U.S. Office Absorption Turns Negative for the First Time in 10 Years

In the category of not-unexpected-but-still-bad-news, Colliers issued its Q2 2020 Office Market Outlook last week reporting that U.S. office absorption turned negative for the first time in a decade. National office demand was negative 13.6 million square feet (MSF) in the second quarter causing vacancy to rise 40 bps to 11.9%. For comparison, cumulative net demand during the Global Financial Crisis was negative 92.4 million square feet and vacancy rose from 12.3% to 16%. Vacancies are forecasted to continue rising, not only due to weakened demand but also because more than 71 MSF of office space is under construction nationally.

All of this means the pendulum is swinging in favor of tenants. For many tenants whose businesses have been obliterated, the opportunity is moot. But, for the federal government, there is real potential to strike improved deals. That’s in part because rental conditions are favorable, but its also because there is less likelihood that more nimble private sector tenants will beat the government to the finish line in the competition for vacant space. Further, lessors now seem more willing to endure the federal leasing process.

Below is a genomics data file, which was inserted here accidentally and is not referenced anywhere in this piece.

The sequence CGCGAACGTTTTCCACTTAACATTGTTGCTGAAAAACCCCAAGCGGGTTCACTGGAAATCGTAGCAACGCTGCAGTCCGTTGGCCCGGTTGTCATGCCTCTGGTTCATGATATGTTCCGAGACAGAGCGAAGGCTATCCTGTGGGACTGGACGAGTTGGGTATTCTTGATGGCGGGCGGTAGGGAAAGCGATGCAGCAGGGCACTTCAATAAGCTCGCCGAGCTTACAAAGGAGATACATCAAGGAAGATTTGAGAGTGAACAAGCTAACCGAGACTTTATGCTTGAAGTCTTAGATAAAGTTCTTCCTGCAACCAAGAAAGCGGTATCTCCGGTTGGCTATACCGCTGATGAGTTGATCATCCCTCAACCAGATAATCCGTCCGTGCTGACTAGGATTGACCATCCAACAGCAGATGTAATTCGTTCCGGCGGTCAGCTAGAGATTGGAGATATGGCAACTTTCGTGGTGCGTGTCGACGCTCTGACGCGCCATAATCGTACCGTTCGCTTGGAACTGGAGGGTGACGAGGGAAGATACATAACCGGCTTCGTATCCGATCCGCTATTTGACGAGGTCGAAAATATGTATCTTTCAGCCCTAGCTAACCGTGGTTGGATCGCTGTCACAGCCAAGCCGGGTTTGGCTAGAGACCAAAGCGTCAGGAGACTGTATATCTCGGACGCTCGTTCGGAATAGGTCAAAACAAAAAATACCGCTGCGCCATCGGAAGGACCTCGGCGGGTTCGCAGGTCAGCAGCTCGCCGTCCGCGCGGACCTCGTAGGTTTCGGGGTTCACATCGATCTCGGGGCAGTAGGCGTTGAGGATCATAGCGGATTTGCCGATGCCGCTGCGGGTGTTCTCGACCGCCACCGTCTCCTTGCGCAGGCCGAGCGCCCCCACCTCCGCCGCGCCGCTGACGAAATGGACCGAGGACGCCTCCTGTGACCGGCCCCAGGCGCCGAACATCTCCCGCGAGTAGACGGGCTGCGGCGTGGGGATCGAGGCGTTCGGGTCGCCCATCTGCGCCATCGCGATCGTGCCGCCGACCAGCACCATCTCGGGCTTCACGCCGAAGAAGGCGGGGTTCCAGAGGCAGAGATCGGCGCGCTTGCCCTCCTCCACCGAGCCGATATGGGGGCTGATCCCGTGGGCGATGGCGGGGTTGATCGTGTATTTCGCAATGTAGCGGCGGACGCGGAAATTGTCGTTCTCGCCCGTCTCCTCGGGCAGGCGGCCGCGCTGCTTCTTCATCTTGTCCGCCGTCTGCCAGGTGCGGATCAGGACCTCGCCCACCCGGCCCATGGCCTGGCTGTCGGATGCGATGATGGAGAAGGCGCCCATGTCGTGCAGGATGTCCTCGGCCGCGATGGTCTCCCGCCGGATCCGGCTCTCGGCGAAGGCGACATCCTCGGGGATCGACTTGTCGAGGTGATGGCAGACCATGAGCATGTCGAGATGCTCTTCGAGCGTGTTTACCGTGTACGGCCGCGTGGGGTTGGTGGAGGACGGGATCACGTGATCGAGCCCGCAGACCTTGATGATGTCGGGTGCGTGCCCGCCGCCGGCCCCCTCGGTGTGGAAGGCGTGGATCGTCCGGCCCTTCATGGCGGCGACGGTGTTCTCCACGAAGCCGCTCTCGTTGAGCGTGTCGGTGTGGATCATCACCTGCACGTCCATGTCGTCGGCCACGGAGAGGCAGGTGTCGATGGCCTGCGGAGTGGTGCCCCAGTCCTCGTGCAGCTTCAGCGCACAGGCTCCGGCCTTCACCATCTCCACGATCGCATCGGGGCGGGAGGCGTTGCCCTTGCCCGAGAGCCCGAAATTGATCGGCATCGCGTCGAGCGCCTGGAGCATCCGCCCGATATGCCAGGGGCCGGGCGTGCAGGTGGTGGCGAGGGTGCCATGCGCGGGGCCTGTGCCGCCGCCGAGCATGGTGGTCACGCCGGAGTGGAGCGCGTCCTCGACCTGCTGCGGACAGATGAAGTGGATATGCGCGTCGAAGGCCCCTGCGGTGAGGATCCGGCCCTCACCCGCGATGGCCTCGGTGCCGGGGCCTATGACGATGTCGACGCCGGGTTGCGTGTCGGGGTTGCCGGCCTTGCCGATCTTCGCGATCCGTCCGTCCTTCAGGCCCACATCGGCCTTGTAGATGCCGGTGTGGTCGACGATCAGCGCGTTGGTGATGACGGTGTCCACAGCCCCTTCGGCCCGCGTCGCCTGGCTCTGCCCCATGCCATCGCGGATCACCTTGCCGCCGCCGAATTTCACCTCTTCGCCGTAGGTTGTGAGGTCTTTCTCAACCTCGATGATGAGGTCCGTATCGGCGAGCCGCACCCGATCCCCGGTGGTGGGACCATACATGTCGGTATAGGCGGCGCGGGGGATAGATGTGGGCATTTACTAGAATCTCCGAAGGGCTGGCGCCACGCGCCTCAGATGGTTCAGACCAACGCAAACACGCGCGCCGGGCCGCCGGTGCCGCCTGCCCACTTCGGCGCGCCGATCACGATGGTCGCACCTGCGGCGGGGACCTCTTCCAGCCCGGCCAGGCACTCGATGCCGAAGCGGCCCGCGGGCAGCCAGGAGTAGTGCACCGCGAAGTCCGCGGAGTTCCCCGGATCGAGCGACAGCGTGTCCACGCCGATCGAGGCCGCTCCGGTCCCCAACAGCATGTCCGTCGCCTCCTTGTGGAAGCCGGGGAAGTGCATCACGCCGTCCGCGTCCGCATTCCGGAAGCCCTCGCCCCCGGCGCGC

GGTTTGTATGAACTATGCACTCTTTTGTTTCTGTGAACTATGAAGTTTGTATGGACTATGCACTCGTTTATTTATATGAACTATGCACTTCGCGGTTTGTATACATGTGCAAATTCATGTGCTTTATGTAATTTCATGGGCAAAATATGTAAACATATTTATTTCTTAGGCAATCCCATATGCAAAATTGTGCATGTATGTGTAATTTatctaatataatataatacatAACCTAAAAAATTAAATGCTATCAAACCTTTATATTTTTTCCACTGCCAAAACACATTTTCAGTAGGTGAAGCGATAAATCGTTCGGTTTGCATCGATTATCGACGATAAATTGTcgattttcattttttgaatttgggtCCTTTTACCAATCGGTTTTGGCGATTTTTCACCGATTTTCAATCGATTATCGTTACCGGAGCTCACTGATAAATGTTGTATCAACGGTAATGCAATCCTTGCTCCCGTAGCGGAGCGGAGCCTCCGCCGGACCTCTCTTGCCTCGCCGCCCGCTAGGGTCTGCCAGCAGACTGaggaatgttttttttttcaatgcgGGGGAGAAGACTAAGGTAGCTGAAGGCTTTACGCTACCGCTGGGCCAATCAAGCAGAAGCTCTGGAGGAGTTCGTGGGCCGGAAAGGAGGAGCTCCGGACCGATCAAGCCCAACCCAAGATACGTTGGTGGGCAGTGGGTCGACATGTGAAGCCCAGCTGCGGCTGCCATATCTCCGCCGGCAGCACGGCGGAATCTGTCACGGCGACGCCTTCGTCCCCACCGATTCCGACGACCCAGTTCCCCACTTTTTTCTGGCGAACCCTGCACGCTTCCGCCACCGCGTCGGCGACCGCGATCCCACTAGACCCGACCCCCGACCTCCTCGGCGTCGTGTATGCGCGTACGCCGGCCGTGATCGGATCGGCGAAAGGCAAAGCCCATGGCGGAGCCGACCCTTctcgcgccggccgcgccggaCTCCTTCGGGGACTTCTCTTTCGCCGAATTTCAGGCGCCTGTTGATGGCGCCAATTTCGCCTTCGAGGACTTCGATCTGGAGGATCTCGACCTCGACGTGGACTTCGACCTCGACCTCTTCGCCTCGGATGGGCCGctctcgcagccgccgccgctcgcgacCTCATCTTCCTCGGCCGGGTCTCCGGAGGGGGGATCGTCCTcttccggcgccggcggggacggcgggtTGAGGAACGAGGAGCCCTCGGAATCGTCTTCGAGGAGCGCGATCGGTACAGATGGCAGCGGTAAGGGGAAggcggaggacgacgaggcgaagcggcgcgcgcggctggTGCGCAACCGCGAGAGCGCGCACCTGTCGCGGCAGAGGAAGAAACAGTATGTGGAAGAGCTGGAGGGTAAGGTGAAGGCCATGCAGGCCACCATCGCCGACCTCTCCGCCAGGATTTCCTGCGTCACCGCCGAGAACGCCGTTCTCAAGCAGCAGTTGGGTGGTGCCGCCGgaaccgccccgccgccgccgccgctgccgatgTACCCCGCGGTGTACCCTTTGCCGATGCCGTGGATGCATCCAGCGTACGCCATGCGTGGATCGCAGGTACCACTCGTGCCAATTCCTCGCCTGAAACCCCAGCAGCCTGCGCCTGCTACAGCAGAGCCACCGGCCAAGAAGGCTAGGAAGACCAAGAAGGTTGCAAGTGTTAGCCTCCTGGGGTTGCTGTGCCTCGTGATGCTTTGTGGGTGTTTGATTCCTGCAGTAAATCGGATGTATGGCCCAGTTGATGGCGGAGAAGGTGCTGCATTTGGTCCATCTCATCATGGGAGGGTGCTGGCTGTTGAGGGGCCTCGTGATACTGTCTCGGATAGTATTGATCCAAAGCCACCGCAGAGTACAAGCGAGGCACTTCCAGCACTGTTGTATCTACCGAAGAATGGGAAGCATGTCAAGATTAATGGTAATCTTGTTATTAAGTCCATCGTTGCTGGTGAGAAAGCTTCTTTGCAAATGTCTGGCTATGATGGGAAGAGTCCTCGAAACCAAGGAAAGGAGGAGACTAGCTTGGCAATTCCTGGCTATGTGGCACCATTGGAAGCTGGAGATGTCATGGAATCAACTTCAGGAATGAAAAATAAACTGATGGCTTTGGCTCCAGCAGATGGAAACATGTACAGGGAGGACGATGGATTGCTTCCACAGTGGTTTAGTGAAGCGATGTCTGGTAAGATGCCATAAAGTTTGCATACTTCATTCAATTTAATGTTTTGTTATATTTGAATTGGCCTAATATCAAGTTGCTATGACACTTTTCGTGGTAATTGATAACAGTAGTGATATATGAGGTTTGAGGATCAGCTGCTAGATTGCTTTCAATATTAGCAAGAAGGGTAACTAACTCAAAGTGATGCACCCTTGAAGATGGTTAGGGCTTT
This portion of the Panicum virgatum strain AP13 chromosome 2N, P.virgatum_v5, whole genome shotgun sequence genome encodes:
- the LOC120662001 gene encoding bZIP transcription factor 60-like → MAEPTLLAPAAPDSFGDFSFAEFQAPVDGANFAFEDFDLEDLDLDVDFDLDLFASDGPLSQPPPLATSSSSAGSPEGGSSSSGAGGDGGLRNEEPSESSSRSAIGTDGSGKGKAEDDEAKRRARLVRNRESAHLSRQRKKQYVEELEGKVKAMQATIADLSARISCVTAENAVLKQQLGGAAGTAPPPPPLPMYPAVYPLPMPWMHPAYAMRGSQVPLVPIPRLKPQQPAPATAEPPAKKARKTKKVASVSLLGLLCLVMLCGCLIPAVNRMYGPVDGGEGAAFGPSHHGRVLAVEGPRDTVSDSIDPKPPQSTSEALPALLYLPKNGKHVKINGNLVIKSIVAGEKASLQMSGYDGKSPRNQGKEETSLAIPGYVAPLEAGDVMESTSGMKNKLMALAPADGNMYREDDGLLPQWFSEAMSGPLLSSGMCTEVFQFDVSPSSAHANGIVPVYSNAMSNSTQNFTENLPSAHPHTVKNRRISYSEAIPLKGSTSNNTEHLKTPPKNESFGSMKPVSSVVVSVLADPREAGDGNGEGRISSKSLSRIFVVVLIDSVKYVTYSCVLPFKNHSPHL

The question is whether the government, particularly the U.S. General Services Administration (GSA) can take advantage. The agency largely missed the opportunities presented by the Global Financial Crisis but seems better prepared to meet the challenge now, as it is getting started earlier on renewal planning.  With almost 55 MSF of leases expiring in the next two years, it could achieve real savings. Yet, early indications are that GSA is missing out on its biggest and most immediate opportunity, which is to renegotiate current leases. That topic may inspire a future article on this blog.

In any case, these are “interesting times.”  If you would like to read Colliers’ full report, you can download it here.

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